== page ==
Compare any two graphics cards:
GeForce GTX 550 Ti vs Radeon HD 6850
IntroThe GeForce GTX 550 Ti comes with a GPU core speed of 900 MHz, and the 1024 MB of GDDR5 memory is set to run at 1026 MHz through a 192-bit bus. It also is comprised of 192 SPUs, 32 TAUs, and 24 Raster Operation Units.
Compare those specs to the Radeon HD 6850, which comes with GPU core speed of 775 MHz, and 1024 MB of GDDR5 memory running at 1000 MHz through a 256-bit bus. It also is comprised of 960 Stream Processors, 48 TAUs, and 32 ROPs.
(No game benchmarks for this combination yet.)
Power Usage and Theoretical Benchmarks
Power Consumption (Max TDP)
The Radeon HD 6850, in theory, should perform quite a bit faster than the GeForce GTX 550 Ti in general. (explain)
Texel RateThe Radeon HD 6850 is quite a bit (more or less 29%) better at texture filtering than the GeForce GTX 550 Ti. (explain)
Pixel RateIf running with lots of anti-aliasing is important to you, then the Radeon HD 6850 is superior to the GeForce GTX 550 Ti, not by a very large margin though. (explain)
Please note that the above 'benchmarks' are all just theoretical - the results were calculated based on the card's specifications, and real-world performance may (and probably will) vary at least a bit.
Please note that the price comparisons are based on search keywords - sometimes it might show cards with very similar names that are not exactly the same as the one chosen in the comparison. We do try to filter out the wrong results as best we can, though.
Memory Bandwidth: Memory bandwidth is the maximum amount of data (in units of MB per second) that can be transported over the external memory interface in one second. It's worked out by multiplying the card's interface width by the speed of its memory. In the case of DDR type memory, it should be multiplied by 2 again. If DDR5, multiply by ANOTHER 2x. The better the bandwidth is, the better the card will be in general. It especially helps with anti-aliasing, High Dynamic Range and high resolutions.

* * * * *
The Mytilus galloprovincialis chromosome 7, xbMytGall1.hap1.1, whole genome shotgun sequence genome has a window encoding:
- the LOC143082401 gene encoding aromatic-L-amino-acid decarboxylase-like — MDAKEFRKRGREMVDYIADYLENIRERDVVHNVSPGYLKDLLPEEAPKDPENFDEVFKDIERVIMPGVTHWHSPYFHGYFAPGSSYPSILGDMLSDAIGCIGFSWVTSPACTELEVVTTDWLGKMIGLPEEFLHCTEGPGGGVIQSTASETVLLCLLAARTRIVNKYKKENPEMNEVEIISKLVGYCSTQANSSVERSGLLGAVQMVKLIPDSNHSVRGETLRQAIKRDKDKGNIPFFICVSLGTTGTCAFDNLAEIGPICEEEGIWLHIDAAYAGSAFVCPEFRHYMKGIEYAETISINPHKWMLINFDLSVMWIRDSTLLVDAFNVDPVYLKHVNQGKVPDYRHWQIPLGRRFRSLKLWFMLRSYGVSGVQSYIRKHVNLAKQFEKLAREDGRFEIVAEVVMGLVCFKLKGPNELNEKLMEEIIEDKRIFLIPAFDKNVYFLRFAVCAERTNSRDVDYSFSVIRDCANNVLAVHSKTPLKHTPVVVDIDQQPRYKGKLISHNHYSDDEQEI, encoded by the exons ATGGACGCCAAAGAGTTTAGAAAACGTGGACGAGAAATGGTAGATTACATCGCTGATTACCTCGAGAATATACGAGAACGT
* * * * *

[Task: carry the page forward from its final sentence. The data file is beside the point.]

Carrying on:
Texel Rate: Texel rate is the maximum amount of texture map elements (texels) that can be processed per second. This is calculated by multiplying the total number of texture units of the card by the core speed of the chip. The better this number, the better the video card will be at texture filtering (anisotropic filtering - AF). It is measured in millions of texels applied in one second.
Pixel Rate: Pixel rate is the most pixels that the graphics chip can possibly write to the local memory in a second - measured in millions of pixels per second. The figure is worked out by multiplying the number of Raster Operations Pipelines by the clock speed of the card. ROPs (Raster Operations Pipelines - aka Render Output Units) are responsible for outputting the pixels (image) to the screen. The actual pixel output rate also depends on many other factors, especially the memory bandwidth of the card - the lower the bandwidth is, the lower the potential to reach the maximum fill rate.